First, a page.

Epithetical questions in another restructuring, and whistleblowing report has politicians momentarily singing the same tune
Hospitals in Greater Manchester have been troubled by sticky fingered visitors, reports the Manchester Evening News. The paper has used freedom of information requests to obtain details of thefts perpetrated at the region’s hospitals last year.
‘End Game appreciates self-care is important, but we fear this may be a step too far’
Thieves in the North West have made away with a car, a gold wedding ring, two laptops and £100 in cash.
Medical equipment was also swiped, with adrenaline boosters, an angina spray and a wheelchair, all stolen from Salford Royal Foundation Trust.
But one item, nicked from The Christie Foundation Trust, stood out as particularly puzzling: a surgical tool used for rectal operations.
End Game appreciates self-care is important for the future of the NHS, but we fear this may be a step too far.
Leaner NHS England keeps working out
End Game has the latest on NHS England’s attempts to bolster its bureaucracy through internal reorganisation (and making a lot of redundancies): it’s still dragging on.
This week’s major development that saw us scrambling to stop the press was the news that its “national support centre” – the favoured term for NHS England’s national team – has been dropped for the less clunky “national centre”.
Having derided the name in 2013, End Game claims this as a victory.
We also keenly anticipate the next bout of management cuts getting us even closer to the ever leaner “centre”.
Politics and the NHS share a host of similarities, not least of which is an instinct to indulge in blame games.
So it was refreshing to hear health secretary Jeremy Hunt and his shadow across the chamber Andy Burnham jostling in the Commons over just how much they wanted to see a “no blame” culture in the NHS, following the publication of Sir Robert Francis QC’s report into whistleblowing.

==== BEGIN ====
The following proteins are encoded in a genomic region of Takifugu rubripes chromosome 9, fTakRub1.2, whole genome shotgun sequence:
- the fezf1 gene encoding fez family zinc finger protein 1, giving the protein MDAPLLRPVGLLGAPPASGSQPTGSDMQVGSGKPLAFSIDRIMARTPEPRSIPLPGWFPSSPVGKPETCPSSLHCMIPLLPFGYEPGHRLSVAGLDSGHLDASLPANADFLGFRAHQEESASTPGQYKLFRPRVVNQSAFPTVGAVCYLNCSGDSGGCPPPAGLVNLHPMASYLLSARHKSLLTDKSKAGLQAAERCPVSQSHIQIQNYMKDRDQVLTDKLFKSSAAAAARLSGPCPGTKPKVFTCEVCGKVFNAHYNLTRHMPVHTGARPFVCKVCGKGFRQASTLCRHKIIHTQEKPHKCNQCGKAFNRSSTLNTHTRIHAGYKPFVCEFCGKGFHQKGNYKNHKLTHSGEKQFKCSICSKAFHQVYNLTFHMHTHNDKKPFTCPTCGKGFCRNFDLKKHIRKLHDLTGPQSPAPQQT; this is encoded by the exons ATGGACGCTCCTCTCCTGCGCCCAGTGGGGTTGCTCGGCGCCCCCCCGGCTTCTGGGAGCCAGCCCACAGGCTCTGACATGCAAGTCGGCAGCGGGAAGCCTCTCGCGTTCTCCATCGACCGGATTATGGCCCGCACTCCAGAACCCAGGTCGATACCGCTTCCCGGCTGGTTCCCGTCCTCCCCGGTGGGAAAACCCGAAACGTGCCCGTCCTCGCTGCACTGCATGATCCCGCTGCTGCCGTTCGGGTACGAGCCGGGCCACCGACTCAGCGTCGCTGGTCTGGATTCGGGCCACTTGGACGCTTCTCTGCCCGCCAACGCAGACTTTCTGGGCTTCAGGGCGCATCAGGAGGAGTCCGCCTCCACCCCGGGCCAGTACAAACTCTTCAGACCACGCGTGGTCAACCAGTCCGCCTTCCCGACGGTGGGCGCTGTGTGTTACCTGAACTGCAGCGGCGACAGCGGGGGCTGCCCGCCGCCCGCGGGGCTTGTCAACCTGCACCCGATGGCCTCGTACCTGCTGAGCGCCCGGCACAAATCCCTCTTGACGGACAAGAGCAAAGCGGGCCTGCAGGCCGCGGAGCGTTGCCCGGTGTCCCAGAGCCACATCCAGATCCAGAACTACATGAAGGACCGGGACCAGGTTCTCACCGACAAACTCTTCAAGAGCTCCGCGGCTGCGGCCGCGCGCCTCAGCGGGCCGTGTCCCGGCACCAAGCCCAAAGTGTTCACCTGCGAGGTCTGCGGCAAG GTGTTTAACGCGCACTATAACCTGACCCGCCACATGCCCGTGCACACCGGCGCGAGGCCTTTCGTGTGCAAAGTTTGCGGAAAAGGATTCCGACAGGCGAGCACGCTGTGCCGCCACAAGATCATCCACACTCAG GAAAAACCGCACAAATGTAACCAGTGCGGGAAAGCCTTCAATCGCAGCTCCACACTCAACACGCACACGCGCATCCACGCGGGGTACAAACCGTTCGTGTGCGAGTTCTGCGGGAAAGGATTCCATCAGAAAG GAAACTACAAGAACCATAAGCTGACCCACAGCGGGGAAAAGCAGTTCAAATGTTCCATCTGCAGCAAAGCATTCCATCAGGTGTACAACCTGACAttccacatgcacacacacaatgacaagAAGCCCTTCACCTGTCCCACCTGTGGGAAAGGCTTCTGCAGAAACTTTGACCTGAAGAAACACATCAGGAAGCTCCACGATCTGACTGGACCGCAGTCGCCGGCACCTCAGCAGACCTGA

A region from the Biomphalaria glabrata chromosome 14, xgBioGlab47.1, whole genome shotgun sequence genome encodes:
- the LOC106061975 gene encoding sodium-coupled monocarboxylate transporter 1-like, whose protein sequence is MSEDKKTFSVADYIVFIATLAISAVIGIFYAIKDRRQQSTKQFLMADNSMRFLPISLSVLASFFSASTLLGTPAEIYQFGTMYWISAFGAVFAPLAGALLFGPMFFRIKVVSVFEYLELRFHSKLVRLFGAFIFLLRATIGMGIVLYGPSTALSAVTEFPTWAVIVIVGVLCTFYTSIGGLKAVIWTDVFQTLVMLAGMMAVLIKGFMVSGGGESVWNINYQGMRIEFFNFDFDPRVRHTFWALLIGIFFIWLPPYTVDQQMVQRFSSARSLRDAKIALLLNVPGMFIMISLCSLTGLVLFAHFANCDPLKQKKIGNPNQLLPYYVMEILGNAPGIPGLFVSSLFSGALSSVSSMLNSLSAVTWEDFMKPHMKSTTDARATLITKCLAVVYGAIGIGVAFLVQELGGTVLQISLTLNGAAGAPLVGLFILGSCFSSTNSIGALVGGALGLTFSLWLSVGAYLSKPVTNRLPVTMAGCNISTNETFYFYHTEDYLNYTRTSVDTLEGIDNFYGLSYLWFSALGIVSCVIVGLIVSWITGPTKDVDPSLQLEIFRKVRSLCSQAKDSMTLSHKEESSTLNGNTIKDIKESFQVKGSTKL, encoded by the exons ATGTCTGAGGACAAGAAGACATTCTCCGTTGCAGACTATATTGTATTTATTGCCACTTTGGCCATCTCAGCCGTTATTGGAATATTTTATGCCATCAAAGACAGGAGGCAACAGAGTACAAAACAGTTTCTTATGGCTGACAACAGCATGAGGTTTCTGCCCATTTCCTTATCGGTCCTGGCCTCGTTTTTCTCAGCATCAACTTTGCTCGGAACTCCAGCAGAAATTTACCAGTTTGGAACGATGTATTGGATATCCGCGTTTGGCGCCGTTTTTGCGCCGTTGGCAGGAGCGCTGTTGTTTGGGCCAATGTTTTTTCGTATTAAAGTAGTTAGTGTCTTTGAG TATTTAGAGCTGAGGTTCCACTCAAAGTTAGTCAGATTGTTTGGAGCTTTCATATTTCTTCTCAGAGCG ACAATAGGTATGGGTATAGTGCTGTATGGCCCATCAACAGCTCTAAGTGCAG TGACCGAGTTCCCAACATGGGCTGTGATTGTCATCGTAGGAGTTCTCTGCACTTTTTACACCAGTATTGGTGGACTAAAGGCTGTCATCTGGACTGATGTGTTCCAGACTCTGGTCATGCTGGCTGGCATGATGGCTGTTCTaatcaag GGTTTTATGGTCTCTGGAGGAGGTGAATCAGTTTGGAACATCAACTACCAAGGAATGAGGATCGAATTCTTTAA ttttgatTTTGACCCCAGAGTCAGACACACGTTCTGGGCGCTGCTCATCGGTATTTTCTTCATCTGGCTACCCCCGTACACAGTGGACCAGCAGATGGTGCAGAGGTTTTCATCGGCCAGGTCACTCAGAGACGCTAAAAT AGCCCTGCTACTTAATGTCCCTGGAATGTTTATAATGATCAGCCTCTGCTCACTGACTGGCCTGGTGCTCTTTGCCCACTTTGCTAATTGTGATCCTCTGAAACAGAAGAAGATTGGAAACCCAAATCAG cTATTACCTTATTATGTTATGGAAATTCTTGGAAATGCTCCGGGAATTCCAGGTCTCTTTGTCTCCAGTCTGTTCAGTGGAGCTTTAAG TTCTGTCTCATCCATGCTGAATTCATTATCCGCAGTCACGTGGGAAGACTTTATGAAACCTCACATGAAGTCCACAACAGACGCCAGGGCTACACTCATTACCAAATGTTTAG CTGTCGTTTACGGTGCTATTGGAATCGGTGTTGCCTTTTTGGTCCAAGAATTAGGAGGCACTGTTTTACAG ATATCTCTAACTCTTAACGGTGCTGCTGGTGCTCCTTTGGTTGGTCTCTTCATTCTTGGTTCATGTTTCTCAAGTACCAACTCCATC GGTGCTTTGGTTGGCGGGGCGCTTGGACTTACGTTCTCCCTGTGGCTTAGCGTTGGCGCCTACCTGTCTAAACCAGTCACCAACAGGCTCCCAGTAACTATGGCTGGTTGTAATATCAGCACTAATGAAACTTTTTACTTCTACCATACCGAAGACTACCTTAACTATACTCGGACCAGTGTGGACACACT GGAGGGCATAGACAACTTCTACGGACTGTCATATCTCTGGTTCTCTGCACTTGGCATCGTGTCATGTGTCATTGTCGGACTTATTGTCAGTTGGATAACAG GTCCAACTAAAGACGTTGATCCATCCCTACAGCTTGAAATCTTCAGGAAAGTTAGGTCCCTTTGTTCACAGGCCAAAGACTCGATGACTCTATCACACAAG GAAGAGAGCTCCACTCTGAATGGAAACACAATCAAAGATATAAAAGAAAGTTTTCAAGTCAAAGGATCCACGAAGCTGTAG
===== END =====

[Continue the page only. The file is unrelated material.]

How long could such well meaning sentiment and cross-party consensus last in the pit of partisanship that is Westminster?
‘Politics and the NHS share an instinct to indulge in blame games’
Mr Hunt began proceedings cordially, speaking in hushed tones as his colleagues murmured “hear, hear” behind him in a funereal lapse from their usual roars.
To his credit, Mr Burnham managed one reconciliatory moment, saying: “I welcome the secretary of state’s statement and his obvious commitment to improve the culture of tackling poor care in the NHS; there is plenty of common ground between us.”
In an apparent show of the perils of top-down leadership, normal service was resumed when Mr Burnham began listing the various initiatives introduced by the last Labour government, which the coalition has left by the wayside.
Mr Hunt responded in kind by cattily bringing up Mr Burnham’s refusal to hold a public inquiry into Mid Staffordshire Foundation Trust.
For the briefest of moments, the rainbow of “no blame” had hovered over the Commons, only for the black clouds of party politics to close in around it.
This round of political tit for tat came shortly after news broke of the eye watering sum paid by broadcasters for next year’s Premier League TV rights.
Sky and BT spent more than £5bn between them to obtain the rights to screen live football.
End Game doubts whether they’d pay the same amount to show the NHS themed “political football” seen in Westminster every week. This must explain why it’s broadcast for free on Parliament TV.